For once in that decade, I was exactly in tune with the Great British Record Buying Public, for it was a hit, and it was big, reaching no 3, a placing only reached by one of their other UK hits, six in total, ironically with their last. It was popular enough to get back to no. 5 when reissued only three years later.
Which of my suggestions my friend bought, or whether she bought any of them, I can’t remember even finding out. I suspect I’d be on safe ground in thinking that The Chi-Lites was the one most likely, given that she loved Smokey Robinson and The Miracles. I’m sure I’m on safe ground in thinking it to be the best of my selections and even safer in thinking it to be the only hit. Listening to it again, marvelling in its soft, warm, melancholy glow, connects me once more to those days and someone who used to be one of the very best friends I had.
Yet “Have you seen her?” is a memory of it’s own. It sits in a long tradition of songs about women, girlfriends, who have disappeared, as in “A Day Without Love” or “Carrie”. The singer may sound laidback, but that doesn’t mean he isn’t missing her, isn’t hurt, as that meltingly gorgeous chorus, as much whispered as sung, constantly reminds us. Have you seen her? Oh tell me, have you seen her?
She’s gone and he’s lost and lonely. Nothing holds any value for him. Everything he sees or hears reminds him of her. He tells himself she’ll come back, but each day proves him a liar. What has caused this breach, when he loves her so deeply and needily?
Well, maybe there’s a clue that ears of 1971 were less receptive to than those of our modern age. You know, its funny, Eugene Record muses, I thought I had her in the palm of my hand… But those of us who are in love want to be held by a hand, not in it, where we have no agency of our own. Sometimes it’s necessary to escape that kind of loving.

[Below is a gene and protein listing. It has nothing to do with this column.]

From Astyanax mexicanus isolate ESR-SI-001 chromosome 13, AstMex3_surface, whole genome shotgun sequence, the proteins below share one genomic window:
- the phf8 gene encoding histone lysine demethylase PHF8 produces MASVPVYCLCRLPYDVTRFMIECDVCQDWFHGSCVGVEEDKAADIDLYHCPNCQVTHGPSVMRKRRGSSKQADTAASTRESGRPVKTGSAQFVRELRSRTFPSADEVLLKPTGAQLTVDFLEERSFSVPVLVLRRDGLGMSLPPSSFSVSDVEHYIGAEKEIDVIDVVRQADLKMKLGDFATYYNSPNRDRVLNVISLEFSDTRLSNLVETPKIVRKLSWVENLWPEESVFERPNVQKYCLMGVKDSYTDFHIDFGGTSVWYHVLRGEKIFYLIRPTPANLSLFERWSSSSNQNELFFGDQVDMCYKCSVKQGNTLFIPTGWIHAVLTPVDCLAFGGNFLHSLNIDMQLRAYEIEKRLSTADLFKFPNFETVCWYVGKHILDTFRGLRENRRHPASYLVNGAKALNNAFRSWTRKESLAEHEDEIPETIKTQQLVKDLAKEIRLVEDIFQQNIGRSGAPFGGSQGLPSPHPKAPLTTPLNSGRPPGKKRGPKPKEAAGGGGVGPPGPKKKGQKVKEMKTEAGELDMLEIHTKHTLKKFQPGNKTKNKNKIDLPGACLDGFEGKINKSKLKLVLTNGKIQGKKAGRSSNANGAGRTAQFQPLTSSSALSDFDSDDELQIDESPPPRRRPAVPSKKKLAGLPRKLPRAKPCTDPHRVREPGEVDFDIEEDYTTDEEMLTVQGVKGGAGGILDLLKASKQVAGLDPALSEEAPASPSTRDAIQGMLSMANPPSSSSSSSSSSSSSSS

Did she come back? Did he ever see what was under his nose? With music this soft and sweet, this humble and loving, you have to believe him capable of getting it.

The Infinite Jukebox: Sam Cooke’s ‘A Change Is Gonna Come’


Before you read this, if you have never heard this song before, click on the link below, and listen to it, in silence, with your ears wide open.
Go on, play it, go off and listen, for this is more than a song of great beauty, of superb singing, from inside the depths of a man’s soul. It’s a landmark song, a song that, on the eve of change, looked into the heart of the need for that change, and back into what was and had been for far too long.
Sam Cooke came from Clarksdale, Mississippi, in the South: the South of segregation, repression, Jim Crow, the Ku Klux Klan. He’d originally been a star of gospel music but crossed over into secular pop, scoring an American No. 1 with his debut single, the sweet, smooth, ‘You Send Me’.
Cooke wrote the song in response to hearing Bob Dylan’s ‘Blowing in the Wind’, to hearing a white singer singing about racism. In part it was inspired by Cooke’s experiences in being refused accommodation at a whites-only motel, but the song, in both its words and its voice rises above a single incident to take into its hands a belief that it cannot be like this for much longer, that A Change Is Going To Come.